By mid-November, the planet Jupiter will be clearly visible in the eastern evening skies, in the constellation of Taurus the Bull. Apart from the Moon, it will be the brightest object in the night sky. Astronomers have a slightly odd way of measuring brightness. It was derived from the method used by the ancient Greeks, who labelled the brightest stars as magnitude 1, and the dimmest as magnitude 6. We have kept this fundamental scale, but we can now measure stellar brightness to a level of accuracy that the ancient Greeks could never even have dreamt of.
A star such as Deneb (the brightest star in Cygnus the Swan) has a magnitude of 1.2. This leaves a problem for stars that are significantly brighter. The solution is to start giving negative numbers to brighter stars. Sirius, the brightest star in the sky, has a magnitude of MINUS 1.1. And at the moment, Jupiter – which is even brighter – has a magnitude of minus 2.8. The Moon has a magnitude of minus 12.7, and the Sun has a magnitude of minus 26.7. (Those of you with a mathematical bent should note that the scale is logarithmic. A decrease of magnitude of one represents an increase in brightness by a factor of 2.512. This means that the Sun is about 400,000 times as bright as the Moon.)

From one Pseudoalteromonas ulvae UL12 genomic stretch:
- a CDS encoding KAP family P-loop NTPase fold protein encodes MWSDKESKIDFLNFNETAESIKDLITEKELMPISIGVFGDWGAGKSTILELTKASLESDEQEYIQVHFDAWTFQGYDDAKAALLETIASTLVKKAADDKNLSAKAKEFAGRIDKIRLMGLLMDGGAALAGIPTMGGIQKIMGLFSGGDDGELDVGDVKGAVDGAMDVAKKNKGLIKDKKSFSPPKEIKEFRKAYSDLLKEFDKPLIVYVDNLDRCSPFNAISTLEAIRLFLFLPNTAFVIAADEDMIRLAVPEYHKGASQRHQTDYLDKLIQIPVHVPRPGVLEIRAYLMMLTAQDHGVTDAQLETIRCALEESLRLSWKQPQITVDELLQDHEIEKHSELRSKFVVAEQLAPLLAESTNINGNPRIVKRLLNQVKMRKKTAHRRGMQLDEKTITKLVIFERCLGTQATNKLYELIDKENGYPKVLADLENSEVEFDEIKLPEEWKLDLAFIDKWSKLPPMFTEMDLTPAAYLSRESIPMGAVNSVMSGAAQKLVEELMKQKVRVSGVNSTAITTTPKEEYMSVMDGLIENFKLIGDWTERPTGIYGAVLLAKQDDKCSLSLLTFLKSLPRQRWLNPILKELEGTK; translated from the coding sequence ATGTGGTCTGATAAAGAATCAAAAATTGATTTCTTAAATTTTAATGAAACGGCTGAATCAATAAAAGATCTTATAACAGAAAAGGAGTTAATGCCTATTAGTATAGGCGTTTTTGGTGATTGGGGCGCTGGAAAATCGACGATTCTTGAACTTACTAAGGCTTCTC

The Torbay Astronomical Society will be continuing with its usual series of meetings. We usually meet on two Thursdays every month, at Torquay Boys’ Grammar School in Shiphay Manor Drive, starting at 7.30pm.
On November 8, Dr Ed Gomez from Cardiff University will be talking to us on the topic The Las Cumbres Observatory Global Telescope Network, in the school’s Business & Enterprise suite. At the November 22 meeting (provided we have a clear sky), we shall be observing both the Moon and Jupiter, making use of our new telescope.
Visitors and new members are always welcome. There is a £3 charge for visitors to the lecture evenings, and a £2 charge for the observational evenings. Annual membership is a mere £15, with a reduction to £10 for senior citizens.